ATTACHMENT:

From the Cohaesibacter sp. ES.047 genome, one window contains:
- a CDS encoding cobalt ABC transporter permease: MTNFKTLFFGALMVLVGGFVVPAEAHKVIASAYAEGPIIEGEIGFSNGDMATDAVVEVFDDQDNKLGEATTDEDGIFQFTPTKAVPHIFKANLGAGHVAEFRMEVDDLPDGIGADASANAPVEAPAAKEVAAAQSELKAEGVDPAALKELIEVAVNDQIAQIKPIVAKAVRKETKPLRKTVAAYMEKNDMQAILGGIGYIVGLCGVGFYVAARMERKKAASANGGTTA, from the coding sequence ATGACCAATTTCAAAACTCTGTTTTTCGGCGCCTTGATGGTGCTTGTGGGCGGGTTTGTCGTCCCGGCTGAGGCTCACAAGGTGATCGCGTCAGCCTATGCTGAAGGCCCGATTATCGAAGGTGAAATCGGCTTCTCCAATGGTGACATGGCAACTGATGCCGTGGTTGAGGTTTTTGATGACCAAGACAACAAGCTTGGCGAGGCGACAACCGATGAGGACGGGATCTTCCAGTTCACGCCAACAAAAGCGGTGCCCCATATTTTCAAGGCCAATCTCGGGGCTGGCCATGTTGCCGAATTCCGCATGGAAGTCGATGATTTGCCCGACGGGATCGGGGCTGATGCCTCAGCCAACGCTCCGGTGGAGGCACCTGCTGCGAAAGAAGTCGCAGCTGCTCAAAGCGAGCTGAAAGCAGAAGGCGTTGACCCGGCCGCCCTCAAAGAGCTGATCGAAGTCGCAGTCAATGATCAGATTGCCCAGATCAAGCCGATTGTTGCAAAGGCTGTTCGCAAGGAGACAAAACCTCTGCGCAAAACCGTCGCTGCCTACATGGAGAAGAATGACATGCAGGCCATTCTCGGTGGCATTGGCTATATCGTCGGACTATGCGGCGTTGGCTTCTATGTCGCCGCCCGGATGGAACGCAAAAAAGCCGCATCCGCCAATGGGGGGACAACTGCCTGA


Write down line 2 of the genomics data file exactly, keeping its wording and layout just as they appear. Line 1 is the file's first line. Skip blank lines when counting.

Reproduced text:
- a CDS encoding cobalt ABC transporter permease: MTNFKTLFFGALMVLVGGFVVPAEAHKVIASAYAEGPIIEGEIGFSNGDMATDAVVEVFDDQDNKLGEATTDEDGIFQFTPTKAVPHIFKANLGAGHVAEFRMEVDDLPDGIGADASANAPVEAPAAKEVAAAQSELKAEGVDPAALKELIEVAVNDQIAQIKPIVAKAVRKETKPLRKTVAAYMEKNDMQAILGGIGYIVGLCGVGFYVAARMERKKAASANGGTTA, from the coding sequence ATGACCAATTTCAAAACTCTGTTTTTCGGCGCCTTGATGGTGCTTGTGGGCGGGTTTGTCGTCCCGGCTGAGGCTCACAAGGTGATCGCGTCAGCCTATGCTGAAGGCCCGATTATCGAAGGTGAAATCGGCTTCTCCAATGGTGACATGGCAACTGATGCCGTGGTTGAGGTTTTTGATGACCAAGACAACAAGCTTGGCGAGGCGACAACCGATGAGGACGGGATCTTCCAGTTCACGCCAACAAAAGCGGTGCCCCATATTTTCAAGGCCAATCTCGGGGCTGGCCATGTTGCCGAATTCCGCATGGAAGTCGATGATTTGCCCGACGGGATCGGGGCTGATGCCTCAGCCAACGCTCCGGTGGAGGCACCTGCTGCGAAAGAAGTCGCAGCTGCTCAAAGCGAGCTGAAAGCAGAAGGCGTTGACCCGGCCGCCCTCAAAGAGCTGATCGAAGTCGCAGTCAATGATCAGATTGCCCAGATCAAGCCGATTGTTGCAAAGGCTGTTCGCAAGGAGACAAAACCTCTGCGCAAAACCGTCGCTGCCTACATGGAGAAGAATGACATGCAGGCCATTCTCGGTGGCATTGGCTATATCGTCGGACTATGCGGCGTTGGCTTCTATGTCGCCGCCCGGATGGAACGCAAAAAAGCCGCATCCGCCAATGGGGGGACAACTGCCTGA